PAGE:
Employee Assessments 101


Companies have been assessing their employees since the 1940s when the U.S. military developed surveys to determine whether their pilots were best suited to be bomber pilots or fighter pilots even though both positions are flying their ultimate responsibilities are almost oposite, which are positions that require very different personality profiles. Since that inauspicious beginning, thousands and thousands of companies have embraced behavioral surveys to help them identify the best employees for both selection and promotion.

How important is the surveying component?

Numerous studies have identified a significant correlation between using behavioral surveys and selecting employees who become superior performers. In one of our recent studies, we surveyed the franchisees of a mid-sized franchisor, we also complete job surveys in which they identified the profile of what they considered ideal. The results were absolutely eye-opening. Before having their franchisees do the survey, the franchisor divided them into multiple groups based the amount of royalties they generated. The franchisor knew who the best franchisees were in terms of royalties, but did not know why they were different.

When we surveyed each franchisee and found a direct correlation between the franchisees who were closest in personality to the ideal profile and those who generated the greatest royalties.  The results are summarized in the table entitled, "Engagement Study of Leading Franchisor." The franchisees with the closest profile to the ideal franchisee generated an average of $52,000 of royalties annually, franchisees with what were considered "good" profiles generated an average of $24,000, franchisees with just "fair" profiles generated an average of $14,000, and franchisees with "wrong" personalities generated an average of only $6,500. The franchisor is now surveying new franchisee prospects to help determine their likelihood of success.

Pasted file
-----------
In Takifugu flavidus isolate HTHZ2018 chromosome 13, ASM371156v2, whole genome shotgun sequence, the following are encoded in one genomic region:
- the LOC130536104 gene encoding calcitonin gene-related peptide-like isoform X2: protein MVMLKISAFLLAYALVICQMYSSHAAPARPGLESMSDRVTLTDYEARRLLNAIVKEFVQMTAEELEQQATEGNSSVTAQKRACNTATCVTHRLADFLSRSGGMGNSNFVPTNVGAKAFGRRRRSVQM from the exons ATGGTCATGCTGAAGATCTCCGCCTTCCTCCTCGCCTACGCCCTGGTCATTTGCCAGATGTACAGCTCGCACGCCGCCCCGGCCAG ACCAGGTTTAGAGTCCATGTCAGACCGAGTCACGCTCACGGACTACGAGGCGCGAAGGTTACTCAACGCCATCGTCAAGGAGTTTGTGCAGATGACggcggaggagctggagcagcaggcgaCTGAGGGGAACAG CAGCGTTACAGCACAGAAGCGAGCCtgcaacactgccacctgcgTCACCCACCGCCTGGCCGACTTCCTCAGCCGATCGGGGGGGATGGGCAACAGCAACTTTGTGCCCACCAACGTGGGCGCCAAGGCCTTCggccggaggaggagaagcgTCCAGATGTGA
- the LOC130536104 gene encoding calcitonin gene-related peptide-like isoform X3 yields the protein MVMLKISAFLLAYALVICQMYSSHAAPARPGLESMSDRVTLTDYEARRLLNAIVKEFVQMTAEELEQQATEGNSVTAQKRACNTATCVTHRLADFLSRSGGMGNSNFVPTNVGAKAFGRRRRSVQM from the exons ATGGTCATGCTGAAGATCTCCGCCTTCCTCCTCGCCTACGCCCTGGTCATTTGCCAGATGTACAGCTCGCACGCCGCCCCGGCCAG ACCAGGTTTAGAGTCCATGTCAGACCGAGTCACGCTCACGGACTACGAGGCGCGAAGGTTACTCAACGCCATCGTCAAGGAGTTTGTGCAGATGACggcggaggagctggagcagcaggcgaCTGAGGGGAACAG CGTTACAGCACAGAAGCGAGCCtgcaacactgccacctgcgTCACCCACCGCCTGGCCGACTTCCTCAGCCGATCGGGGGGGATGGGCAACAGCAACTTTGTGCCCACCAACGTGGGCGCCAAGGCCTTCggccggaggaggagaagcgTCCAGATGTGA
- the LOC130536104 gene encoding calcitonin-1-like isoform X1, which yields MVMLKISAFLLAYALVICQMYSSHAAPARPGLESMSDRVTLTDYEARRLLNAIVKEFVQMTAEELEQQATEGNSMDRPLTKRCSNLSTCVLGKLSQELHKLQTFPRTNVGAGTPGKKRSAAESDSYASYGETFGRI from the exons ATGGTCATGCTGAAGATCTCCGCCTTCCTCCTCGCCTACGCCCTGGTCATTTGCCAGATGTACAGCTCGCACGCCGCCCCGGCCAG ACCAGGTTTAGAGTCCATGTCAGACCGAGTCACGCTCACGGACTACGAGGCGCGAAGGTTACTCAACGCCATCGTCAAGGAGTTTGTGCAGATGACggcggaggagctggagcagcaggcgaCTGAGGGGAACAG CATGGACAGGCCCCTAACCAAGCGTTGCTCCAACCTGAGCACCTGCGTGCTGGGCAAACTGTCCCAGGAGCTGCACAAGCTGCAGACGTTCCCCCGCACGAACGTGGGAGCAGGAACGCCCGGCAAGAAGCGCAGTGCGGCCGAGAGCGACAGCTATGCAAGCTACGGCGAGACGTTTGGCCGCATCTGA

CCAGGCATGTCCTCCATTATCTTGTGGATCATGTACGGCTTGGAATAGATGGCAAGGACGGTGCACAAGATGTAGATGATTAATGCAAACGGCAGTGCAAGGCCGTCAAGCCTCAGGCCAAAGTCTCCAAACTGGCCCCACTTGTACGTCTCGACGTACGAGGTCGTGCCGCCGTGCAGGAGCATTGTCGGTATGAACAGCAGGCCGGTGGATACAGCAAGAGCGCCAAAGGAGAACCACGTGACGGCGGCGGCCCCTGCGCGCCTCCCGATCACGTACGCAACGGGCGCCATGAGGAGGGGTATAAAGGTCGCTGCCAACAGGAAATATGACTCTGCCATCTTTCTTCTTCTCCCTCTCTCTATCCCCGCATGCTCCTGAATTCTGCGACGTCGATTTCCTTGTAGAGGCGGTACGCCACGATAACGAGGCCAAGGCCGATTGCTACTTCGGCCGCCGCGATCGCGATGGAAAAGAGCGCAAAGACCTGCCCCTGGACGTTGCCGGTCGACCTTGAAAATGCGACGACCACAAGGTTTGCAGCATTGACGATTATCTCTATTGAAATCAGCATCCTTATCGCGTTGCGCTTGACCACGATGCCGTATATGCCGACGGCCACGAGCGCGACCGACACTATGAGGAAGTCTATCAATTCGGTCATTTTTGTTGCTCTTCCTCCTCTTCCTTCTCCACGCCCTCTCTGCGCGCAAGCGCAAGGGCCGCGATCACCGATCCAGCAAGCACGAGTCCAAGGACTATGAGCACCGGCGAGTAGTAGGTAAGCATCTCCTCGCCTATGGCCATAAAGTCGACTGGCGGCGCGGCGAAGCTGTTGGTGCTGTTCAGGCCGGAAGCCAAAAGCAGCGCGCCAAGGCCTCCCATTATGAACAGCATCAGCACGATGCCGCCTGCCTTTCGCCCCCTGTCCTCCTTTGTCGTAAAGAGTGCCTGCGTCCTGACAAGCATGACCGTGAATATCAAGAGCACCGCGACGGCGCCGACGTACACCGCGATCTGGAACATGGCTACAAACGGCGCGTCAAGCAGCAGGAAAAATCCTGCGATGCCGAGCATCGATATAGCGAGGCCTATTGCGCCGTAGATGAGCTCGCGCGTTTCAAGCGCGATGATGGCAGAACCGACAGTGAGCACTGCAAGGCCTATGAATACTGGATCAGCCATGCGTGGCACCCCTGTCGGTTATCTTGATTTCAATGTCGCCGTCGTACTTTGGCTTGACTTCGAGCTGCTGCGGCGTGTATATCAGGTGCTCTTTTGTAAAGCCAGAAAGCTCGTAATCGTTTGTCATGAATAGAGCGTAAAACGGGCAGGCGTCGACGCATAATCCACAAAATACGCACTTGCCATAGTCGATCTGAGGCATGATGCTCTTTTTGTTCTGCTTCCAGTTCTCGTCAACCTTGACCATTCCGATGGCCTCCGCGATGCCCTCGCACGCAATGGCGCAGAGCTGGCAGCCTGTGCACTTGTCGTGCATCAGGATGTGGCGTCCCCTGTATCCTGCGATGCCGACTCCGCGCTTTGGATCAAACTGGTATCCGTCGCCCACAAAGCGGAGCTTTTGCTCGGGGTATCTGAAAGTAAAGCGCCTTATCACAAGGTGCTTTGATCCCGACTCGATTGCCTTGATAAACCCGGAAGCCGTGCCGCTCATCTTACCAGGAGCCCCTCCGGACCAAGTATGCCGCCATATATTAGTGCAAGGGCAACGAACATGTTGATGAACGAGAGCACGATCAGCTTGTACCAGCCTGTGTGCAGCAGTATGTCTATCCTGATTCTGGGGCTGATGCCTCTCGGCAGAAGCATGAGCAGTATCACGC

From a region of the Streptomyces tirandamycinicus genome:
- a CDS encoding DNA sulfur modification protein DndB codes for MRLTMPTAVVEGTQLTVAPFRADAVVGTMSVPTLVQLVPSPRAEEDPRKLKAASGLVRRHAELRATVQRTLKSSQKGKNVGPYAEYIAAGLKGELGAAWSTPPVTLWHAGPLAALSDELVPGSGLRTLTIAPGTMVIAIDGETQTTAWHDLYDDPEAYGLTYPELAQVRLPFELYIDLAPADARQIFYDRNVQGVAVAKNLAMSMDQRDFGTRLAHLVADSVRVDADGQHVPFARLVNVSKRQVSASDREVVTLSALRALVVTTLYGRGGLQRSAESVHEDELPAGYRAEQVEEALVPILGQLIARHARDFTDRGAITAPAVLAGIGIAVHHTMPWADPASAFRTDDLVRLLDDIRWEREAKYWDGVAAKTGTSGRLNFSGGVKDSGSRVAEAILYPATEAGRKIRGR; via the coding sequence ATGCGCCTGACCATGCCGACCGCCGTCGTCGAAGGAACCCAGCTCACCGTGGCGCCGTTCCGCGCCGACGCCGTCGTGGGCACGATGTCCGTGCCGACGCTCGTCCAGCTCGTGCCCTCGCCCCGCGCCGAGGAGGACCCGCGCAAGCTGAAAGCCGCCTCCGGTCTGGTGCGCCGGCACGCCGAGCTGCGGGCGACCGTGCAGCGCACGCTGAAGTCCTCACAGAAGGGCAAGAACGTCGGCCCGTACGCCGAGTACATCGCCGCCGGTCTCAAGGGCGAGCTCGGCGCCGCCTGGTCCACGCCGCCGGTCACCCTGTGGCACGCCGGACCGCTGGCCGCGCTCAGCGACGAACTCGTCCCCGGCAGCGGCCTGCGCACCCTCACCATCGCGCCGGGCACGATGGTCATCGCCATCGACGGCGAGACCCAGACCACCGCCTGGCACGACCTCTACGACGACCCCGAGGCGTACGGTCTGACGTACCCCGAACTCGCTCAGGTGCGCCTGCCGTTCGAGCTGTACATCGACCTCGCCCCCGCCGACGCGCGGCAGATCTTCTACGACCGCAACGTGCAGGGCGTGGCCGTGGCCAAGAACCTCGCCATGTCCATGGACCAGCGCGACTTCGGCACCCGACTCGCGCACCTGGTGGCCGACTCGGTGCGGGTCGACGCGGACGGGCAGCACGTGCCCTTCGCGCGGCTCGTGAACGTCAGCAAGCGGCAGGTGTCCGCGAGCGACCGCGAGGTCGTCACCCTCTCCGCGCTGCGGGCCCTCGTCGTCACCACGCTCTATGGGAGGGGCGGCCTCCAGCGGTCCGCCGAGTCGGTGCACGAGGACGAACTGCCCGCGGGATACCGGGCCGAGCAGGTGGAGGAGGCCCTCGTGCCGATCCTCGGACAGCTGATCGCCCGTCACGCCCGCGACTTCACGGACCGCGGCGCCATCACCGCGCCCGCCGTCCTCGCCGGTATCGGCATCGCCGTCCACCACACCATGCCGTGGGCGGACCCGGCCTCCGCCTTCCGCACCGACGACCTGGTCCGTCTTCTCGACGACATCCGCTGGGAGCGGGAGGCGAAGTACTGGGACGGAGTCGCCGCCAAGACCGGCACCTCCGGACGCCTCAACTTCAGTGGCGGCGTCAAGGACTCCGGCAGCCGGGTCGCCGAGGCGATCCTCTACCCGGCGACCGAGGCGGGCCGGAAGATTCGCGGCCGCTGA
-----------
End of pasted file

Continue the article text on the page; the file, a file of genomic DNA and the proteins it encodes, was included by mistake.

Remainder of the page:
The Bottom Line

Using behavioral surveys in the selection process may be one of the most important concepts a company can use to assure that they put "the right people in the right seats of the bus." In today's complex business environment, fewer and fewer companies are willing to allow its managers to provide references for employees who leave their company. In addition, online employee ads often brings a flood of resumes. While companies may be able to identify multiple candidates who seem to have the right skills and education, the best way to determine whether the employee has the right personality is through behavioral surveying.